<< Chapter < Page Chapter >> Page >

The second derivative test for a function of one variable provides a method for determining whether an extremum occurs at a critical point of a function. When extending this result to a function of two variables, an issue arises related to the fact that there are, in fact, four different second-order partial derivatives, although equality of mixed partials reduces this to three. The second derivative test for a function of two variables, stated in the following theorem, uses a discriminant     D that replaces f ( x 0 ) in the second derivative test for a function of one variable.

Second derivative test

Let z = f ( x , y ) be a function of two variables for which the first- and second-order partial derivatives are continuous on some disk containing the point ( x 0 , y 0 ) . Suppose f x ( x 0 , y 0 ) = 0 and f y ( x 0 , y 0 ) = 0 . Define the quantity

D = f x x ( x 0 , y 0 ) f y y ( x 0 , y 0 ) ( f x y ( x 0 , y 0 ) ) 2 .
  1. If D > 0 and f x x ( x 0 , y 0 ) > 0 , then f has a local minimum at ( x 0 , y 0 ) .
  2. If D > 0 and f x x ( x 0 , y 0 ) < 0 , then f has a local maximum at ( x 0 , y 0 ) .
  3. If D < 0 , , then f has a saddle point at ( x 0 , y 0 ) .
  4. If D = 0 , then the test is inconclusive.

See [link] .

This figure consists of three figures labeled a, b, and c. Figure a has two bulbous mounds pointing down, and the two extrema are listed as the local minima. Figure b has two bulbous mounds pointed up, and the two extrema are listed as the local maxima. Figure c is shaped like a saddle, and in the middle of the saddle, a point is marked as the saddle point.
The second derivative test can often determine whether a function of two variables has a local minima (a), a local maxima (b), or a saddle point (c).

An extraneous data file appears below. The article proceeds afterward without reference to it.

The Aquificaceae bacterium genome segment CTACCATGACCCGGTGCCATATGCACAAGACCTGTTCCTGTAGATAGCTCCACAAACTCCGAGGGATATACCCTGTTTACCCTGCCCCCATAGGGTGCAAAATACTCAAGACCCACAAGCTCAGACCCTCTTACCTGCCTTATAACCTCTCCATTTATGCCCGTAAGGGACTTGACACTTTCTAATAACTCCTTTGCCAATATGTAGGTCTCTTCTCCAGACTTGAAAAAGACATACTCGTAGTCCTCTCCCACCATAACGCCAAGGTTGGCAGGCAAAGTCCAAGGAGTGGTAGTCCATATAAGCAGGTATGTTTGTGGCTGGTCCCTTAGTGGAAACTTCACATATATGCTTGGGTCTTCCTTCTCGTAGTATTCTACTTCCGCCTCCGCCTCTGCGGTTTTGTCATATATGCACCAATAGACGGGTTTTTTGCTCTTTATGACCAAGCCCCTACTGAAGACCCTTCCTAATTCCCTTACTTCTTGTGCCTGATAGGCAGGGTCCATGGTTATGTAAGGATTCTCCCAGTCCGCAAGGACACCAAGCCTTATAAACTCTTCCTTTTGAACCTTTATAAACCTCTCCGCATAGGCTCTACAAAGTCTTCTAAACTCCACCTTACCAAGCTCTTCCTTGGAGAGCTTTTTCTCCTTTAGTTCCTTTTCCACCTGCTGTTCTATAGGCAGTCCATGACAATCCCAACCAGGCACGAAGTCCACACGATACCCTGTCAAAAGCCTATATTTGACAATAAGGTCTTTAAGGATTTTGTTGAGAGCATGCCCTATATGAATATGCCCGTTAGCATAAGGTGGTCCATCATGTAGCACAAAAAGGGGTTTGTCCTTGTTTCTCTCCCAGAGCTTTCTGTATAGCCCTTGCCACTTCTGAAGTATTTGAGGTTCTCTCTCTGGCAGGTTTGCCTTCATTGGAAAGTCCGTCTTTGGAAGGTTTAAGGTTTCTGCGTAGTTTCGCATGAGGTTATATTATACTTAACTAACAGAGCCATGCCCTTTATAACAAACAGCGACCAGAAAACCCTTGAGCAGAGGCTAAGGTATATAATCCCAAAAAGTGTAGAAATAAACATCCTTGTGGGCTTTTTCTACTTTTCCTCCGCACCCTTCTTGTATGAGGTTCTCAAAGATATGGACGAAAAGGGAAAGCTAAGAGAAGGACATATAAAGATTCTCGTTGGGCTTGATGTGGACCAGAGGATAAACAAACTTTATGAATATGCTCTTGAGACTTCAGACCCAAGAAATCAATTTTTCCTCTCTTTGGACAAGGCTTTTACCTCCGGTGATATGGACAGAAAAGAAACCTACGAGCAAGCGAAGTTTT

To apply the second derivative test, it is necessary that we first find the critical points of the function. There are several steps involved in the entire procedure, which are outlined in a problem-solving strategy.

Problem-solving strategy: using the second derivative test for functions of two variables

Let z = f ( x , y ) be a function of two variables for which the first- and second-order partial derivatives are continuous on some disk containing the point ( x 0 , y 0 ) . To apply the second derivative test to find local extrema, use the following steps:

  1. Determine the critical points ( x 0 , y 0 ) of the function f where f x ( x 0 , y 0 ) = f y ( x 0 , y 0 ) = 0 . Discard any points where at least one of the partial derivatives does not exist.
  2. Calculate the discriminant D = f x x ( x 0 , y 0 ) f y y ( x 0 , y 0 ) ( f x y ( x 0 , y 0 ) ) 2 for each critical point of f .
  3. Apply [link] to determine whether each critical point is a local maximum, local minimum, or saddle point, or whether the theorem is inconclusive.

Using the second derivative test

Find the critical points for each of the following functions, and use the second derivative test to find the local extrema:

  1. f ( x , y ) = 4 x 2 + 9 y 2 + 8 x 36 y + 24
  2. g ( x , y ) = 1 3 x 3 + y 2 + 2 x y 6 x 3 y + 4
  1. Step 1 of the problem-solving strategy involves finding the critical points of f . To do this, we first calculate f x ( x , y ) and f y ( x , y ) , then set each of them equal to zero: